Despite their central role in maintaining patients' overall health, primary care physicians have traditionally been on the low end of the pay scale compared to specialists. But programs driven by the Affordable Care Act have offered doctors the opportunity to up to double their pay if they keep patients healthy, MedCity News reported. And according to participants, the trend reversal has resulted in more than enough savings to fund the physicians' extra income.
While debate continues about whether independent practices will exist in the future, it's clear that many solo physicians contend with vast challenges. A recent artic le from the Dallas/Fort Worth Healthcare Daily relays the story of Ripley Hollister, M.D., a primary care physician who says rising expenses and falling expenses forced him to shrink his practice.
A report published in May by the President's Council of Advisors on Science and Technology calls on the U.S. Department of Health and Human Services to transform healthcare nationally by engineering a "robust" health information infrastructure. Following up on that report, researchers from the National Quality Forum in the District of Columbia who helped pen the document have outlined and dissected the report's recommendations.
Nurse practitioners (NPs) in Kentucky can prescribe routine medications without a doctor's involvement starting this week--if they completed a four-year collaboration with a doctor, Kaiser Health News reported.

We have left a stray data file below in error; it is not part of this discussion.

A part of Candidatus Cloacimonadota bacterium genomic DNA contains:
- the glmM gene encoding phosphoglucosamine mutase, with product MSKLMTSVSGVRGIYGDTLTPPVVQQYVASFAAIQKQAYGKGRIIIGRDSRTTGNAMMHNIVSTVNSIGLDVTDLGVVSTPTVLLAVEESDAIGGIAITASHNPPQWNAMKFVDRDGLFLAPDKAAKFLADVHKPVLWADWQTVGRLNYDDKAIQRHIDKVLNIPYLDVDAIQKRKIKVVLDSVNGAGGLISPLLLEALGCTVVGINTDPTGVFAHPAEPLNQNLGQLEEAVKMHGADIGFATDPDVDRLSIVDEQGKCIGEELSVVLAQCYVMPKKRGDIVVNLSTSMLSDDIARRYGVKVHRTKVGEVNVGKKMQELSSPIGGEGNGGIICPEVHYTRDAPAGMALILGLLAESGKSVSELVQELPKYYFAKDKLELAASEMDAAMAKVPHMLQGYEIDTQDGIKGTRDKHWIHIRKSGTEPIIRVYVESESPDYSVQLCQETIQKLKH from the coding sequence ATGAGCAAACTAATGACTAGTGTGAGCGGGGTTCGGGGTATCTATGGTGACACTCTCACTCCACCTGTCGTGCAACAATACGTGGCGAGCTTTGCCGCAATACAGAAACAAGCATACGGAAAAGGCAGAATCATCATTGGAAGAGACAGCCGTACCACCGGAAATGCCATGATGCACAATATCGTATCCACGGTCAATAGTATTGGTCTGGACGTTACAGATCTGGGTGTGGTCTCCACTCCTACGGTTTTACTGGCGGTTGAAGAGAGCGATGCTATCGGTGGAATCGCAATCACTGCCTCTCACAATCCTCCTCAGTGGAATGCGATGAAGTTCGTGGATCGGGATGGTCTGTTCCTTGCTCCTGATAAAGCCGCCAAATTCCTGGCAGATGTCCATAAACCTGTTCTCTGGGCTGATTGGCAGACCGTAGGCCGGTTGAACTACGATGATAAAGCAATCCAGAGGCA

With payer networks narrowing and patients' out-of-pocket expenses rising, patient loyalty isn't what it was. But while many variables go into a patient's decision of whether to stick with a healthcare provider, research compiled by Medscape indicates strong relationships are critical to patient retention.
The Ritz-Carlton hotel doesn't just inspire lessons in customer service and hospitality, it also inspired one Midwestern hospital to decrease readmissions for hip and knee replacements to.74 percent, according to a story from Becker's Hospital Review.
A recent article from Nurses.com gathered information from nurses and experts on the Affordable Care Act, and what effect the healthcare reform law will have on the future of nursing. There's only one thing that's certain: Uncertainty.
Hospital employment among doctors is becoming more popular. The number of hospital-employed primary care physicians increased from 10 to 20 percent from 2012 to 2014, while those who owned single-specialty private care dipped from 12 to 7 percent, according to a new survey from Jackson Healthcare.
The rate of physicians who prescribe electronically has skyrocketed thanks to a pair of federal incentive programs, according to new statistics unveiled by the Office of the National Coordinator for Health IT.
Nurse practitioners (NPs) in Kentucky can prescribe routine medications without a doctors involvement starting tomorrow--if they completed a four-year collaboration with a doctor, Kaiser Health News reported.